Already, American politicians scramble to claim credit for Osama Bin Laden's demise. Democrats say Bin Laden's capture vindicates Obama's strategy, while Republicans say President George W. Bush deserves recognition for laying foundations in the war on terror. That Bin Laden survived almost 10 years after his attacks on New York and Washington should be an indictment of both parties and, more broadly, the American way of diplomacy.
Bin Laden has been public enemy number one well before 9/11. In 1996, after the Clinton administration pressured Sudan to expel the Al Qaeda leader, the Taliban embraced him. What followed was not the State Department's proudest moment: On more than two dozen occasions, senior American diplomats took tea with their Taliban counterparts. Declassified documents show the Taliban bamboozled Americans. Their promises to expel Bin Laden were empty, but they offered enough hope for the State Department to believe diplomacy might work. All the while, the clock ticked and Bin Laden expanded his network and grew more entrenched. Hindsight shows talk was not cheap.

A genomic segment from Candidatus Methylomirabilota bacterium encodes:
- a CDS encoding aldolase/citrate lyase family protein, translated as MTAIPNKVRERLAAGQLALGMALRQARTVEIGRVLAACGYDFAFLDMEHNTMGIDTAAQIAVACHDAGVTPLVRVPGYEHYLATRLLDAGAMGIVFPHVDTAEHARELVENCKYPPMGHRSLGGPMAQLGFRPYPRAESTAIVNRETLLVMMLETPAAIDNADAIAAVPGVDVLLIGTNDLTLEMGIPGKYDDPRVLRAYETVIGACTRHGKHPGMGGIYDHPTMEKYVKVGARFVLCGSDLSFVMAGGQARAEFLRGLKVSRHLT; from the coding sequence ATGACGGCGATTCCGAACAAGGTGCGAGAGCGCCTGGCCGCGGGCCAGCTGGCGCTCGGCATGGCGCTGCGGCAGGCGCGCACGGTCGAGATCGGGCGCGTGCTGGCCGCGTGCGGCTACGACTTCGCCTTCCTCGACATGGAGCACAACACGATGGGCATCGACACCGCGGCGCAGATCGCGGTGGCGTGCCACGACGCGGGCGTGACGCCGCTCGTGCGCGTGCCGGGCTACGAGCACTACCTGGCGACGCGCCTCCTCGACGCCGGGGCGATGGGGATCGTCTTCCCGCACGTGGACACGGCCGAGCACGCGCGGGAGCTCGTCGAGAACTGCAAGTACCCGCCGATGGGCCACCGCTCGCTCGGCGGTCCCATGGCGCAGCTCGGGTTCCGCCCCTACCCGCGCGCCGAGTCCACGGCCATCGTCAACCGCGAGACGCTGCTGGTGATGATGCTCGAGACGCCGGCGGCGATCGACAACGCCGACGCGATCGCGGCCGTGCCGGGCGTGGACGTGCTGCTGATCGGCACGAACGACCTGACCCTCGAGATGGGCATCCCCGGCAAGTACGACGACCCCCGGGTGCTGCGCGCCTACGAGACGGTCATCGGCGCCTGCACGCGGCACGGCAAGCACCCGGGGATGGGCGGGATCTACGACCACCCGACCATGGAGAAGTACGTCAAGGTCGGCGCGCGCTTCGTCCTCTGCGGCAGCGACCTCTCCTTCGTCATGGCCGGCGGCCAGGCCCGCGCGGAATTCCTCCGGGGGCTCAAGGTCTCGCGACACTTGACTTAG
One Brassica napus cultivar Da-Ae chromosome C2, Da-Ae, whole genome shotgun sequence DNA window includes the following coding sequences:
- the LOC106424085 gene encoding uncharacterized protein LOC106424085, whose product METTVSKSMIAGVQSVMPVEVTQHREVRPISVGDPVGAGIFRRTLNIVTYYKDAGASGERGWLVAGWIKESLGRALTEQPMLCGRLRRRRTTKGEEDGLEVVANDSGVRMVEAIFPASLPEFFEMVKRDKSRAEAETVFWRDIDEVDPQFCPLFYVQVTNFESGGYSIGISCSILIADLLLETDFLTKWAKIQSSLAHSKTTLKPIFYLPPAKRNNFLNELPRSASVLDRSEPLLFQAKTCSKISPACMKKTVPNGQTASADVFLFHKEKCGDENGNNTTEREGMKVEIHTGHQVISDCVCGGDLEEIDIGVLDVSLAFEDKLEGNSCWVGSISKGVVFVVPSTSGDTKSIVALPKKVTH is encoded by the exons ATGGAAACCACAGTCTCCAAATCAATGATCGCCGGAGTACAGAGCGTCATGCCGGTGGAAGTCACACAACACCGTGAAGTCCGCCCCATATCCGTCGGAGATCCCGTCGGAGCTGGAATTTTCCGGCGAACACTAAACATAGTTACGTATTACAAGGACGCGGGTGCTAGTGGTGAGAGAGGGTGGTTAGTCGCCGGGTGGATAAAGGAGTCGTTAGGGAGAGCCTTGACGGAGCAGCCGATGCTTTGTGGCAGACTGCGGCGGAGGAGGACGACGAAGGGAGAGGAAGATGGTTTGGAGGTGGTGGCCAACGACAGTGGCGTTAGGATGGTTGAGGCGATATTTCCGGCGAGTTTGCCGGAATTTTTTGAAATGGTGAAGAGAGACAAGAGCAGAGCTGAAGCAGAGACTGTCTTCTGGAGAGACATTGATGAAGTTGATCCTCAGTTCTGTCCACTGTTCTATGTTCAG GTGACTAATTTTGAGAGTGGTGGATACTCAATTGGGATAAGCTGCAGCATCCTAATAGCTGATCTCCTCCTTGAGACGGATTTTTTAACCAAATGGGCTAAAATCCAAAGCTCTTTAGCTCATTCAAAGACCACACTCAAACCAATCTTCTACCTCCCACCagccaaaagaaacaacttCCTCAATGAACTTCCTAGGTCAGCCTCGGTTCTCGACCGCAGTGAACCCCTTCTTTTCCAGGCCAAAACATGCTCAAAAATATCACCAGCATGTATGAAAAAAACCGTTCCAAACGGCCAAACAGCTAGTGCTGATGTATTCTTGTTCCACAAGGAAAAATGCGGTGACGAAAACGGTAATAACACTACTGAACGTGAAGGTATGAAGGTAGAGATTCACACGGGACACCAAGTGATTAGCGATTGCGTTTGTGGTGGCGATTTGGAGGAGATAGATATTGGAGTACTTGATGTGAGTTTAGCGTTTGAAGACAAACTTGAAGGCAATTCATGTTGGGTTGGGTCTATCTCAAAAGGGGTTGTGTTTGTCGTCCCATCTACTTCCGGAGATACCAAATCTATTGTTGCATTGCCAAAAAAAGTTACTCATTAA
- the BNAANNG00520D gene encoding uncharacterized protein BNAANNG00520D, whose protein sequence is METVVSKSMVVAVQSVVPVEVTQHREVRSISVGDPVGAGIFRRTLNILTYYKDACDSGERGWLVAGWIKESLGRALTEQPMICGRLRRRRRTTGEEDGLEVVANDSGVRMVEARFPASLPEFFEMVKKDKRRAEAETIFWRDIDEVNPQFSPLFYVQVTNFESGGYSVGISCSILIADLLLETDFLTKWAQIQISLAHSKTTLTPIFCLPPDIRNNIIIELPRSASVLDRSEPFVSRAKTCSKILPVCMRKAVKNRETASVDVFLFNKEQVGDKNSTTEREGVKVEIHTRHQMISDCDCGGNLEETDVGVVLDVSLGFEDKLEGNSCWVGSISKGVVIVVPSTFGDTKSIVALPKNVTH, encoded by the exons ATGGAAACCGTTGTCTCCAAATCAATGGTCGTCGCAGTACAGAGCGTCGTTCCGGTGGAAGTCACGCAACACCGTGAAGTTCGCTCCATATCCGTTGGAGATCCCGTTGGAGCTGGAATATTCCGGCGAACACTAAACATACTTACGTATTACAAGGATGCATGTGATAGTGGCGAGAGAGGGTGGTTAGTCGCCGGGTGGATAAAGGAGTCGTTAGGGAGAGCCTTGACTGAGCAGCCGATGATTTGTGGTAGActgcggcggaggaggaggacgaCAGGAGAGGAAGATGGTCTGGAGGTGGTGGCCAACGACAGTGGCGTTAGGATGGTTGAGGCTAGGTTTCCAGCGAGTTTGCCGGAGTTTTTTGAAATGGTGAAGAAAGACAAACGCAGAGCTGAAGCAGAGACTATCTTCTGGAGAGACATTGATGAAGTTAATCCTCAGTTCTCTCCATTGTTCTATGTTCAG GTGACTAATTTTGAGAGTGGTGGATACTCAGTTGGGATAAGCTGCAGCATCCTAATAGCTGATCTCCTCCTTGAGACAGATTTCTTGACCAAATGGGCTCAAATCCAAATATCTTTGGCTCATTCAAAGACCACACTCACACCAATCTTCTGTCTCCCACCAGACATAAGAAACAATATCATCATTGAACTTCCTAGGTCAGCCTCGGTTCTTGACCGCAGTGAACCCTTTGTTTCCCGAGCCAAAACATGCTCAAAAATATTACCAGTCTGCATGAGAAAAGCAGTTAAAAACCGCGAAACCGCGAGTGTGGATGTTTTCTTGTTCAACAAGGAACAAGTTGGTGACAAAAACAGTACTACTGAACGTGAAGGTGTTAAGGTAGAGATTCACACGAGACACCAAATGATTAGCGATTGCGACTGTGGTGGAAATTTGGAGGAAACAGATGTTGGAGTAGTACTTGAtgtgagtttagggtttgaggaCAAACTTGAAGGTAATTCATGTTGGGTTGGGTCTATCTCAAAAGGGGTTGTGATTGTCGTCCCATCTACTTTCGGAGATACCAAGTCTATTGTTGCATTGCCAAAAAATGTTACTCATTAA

Bin Laden's high security and swank compound in Abbottabad, a town favored by Pakistani army officers, highlights Pakistan's complicity in protecting he Al Qaeda leader. Pakistani officials knew, however, that American diplomats prioritize conflict avoidance. Even though American officials long suspected Pakistan's duplicity, American diplomats and generals embraced the fiction of Pakistani cooperation.
Bush and Obama sang Pakistan's praises. Not only did Bush in 2004 designate Pakistan a "major non-NATO ally" allowing it to receive advanced military technology but, four years later, he declared, "Pakistan is a strong ally and a vibrant democracy." Obama initially was no better. Even as Pakistani officers encouraged attacks on American supply convoys last October, the White House declared Pakistan "a strong ally" in the fight against extremism.
Somewhere along the line, however, Obama recognized that success precluded diplomacy. Reports suggest Obama's team briefed Pakistani officials only when the operation was complete. Had American officials been less trusting and perhaps less multilateral, Bin Laden might have met his demise years ago.